David Bernstein is the Executive Director of the Center. Among other academic interests, Professor Bernstein is an expert on the “liberty of contract” era of American constitutional history. His latest book is: Lawless: The Obama Administration’s Unprecedented Assault on the Constitution and the Rule of Law.
JoAnn Koob is the Center’s Director. Professor Koob’s scholarly interests research and writing interests include the First Amendment, with a special focus on freedom of speech and of the press, including corporate speech. Professor Koob also has a background in nonprofit law.
Helen Alvaré writes on matters concerning marriage, parenting, non-marital households, and the First Amendment religion clauses. In addition to her books, and her publications in law reviews, and other academic journals, Professor Alvaré publishes regularly in news outlets including the New York Times, the Washington Post, the Huffington Post, and USA Today.
Michelle Boardman’s scholarship explores the role of language and court interpretation in maintaining the freedom to contract, among other issues. A former president of the University of Chicago Federalist Society, Professor Boardman has served as a Deputy Assistant Attorney General in the Office of Legal Counsel in the Department of Justice.
Eric Claeys’ scholarship focuses on the influence of natural law and rights theories on American constitutional and property law. In his most recent work, Professor Claeys has shown how a natural law-grounded theory of labor justifies property rights in land and in intellectual property.
Adam Mossoff is co-founder and Director of Academic Programs at GMU’s Center for the Protection of Intellectual Property. Professor Mossoff has testified before the Senate and the House on patent legislation and spoken at numerous congressional briefings on topics in the patent policy debates.
Chris Newman’s main scholarly area is the intersection of property theory and copyright. In 2014 the American Law Institute named Professor Newman an Associate Reporter for the Restatement (Fourth) of Property.
Ilya Somin is one of the world’s leading experts on property rights and the Constitution, particularly government’s abuse of eminent domain. His work also focuses on federalism, constitutional theory and the dangers of political ignorance.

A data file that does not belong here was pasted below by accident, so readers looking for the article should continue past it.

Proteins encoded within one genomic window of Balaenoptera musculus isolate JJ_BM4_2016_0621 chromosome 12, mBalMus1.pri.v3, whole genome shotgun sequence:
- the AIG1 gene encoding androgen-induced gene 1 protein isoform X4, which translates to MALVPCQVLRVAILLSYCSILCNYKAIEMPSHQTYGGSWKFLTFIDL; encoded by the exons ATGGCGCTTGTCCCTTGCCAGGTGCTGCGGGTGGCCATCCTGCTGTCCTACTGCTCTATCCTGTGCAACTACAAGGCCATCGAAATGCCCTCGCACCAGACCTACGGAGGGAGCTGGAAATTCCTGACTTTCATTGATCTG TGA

Todd Zywicki is a Senior Scholar of the Mercatus Center, a member of the Board of Directors of the Institute for Humane Studies and Chairman of the Board of Trustees of the Competitive Enterprise Institute. He writes for the Volokh Conspiracy and is a frequently invited speaker for the Federalist Society.
John M. Yun is an Associate Professor of Law and the Director of Economic Education at the Global Antitrust Institute (GAI). Prior to joining the GAI, he was the Acting Deputy Assistant Director in the Bureau of Economics, Antitrust Division, at the U.S. Federal Trade Commission.
Eugene Kontorovich is one of the world’s preeminent experts on universal jurisdiction and maritime piracy, as well as international law and the Israel-Arab conflict. He joins Scalia Law School from Northwestern University Pritzker School of Law where he was a Professor of Law from 2011 to 2018 and an Associate Professor from 2007 to 2011.
Jamil N. Jaffer currently serves as Founder and Executive Director of the National Security Institute, and as an Assistant Professor of Law and Director of the National Security Law & Policy Program at the Antonin Scalia Law School at George Mason University, where he teaches classes on counterterrorism, intelligence, surveillance, cybersecurity, and other national security matters, as well as a summer course in Padua, Italy with U.S. Supreme Court Justice Neil M. Gorsuch.
Joyce Lee Malcolm is an historian and constitutional scholar active in the area of constitutional history, focusing on the development of individual rights in Great Britain and America. She is the author of eight books, most recently The Tragedy of Benedict Arnold: An American Life, May 2018. Professor Malcolm has written many books and articles on gun control, the Second Amendment, and individual rights. Her work was cited several times in the recent U.S. Supreme Court opinion in District of Columbia v. Heller.
Michael S. Greve joined the faculty of the Antonin Scalia Law School, George Mason University in fall 2012 after having served as John G. Searle Scholar at the American Enterprise Institute (AEI), where he specialized in constitutional law, courts, and business regulation and served as chairman of the Competitive Enterprise Institute. Prior to joining AEI, Greve was founder and co-director of the Center for Individual Rights, a public interest law firm specializing in constitutional litigation.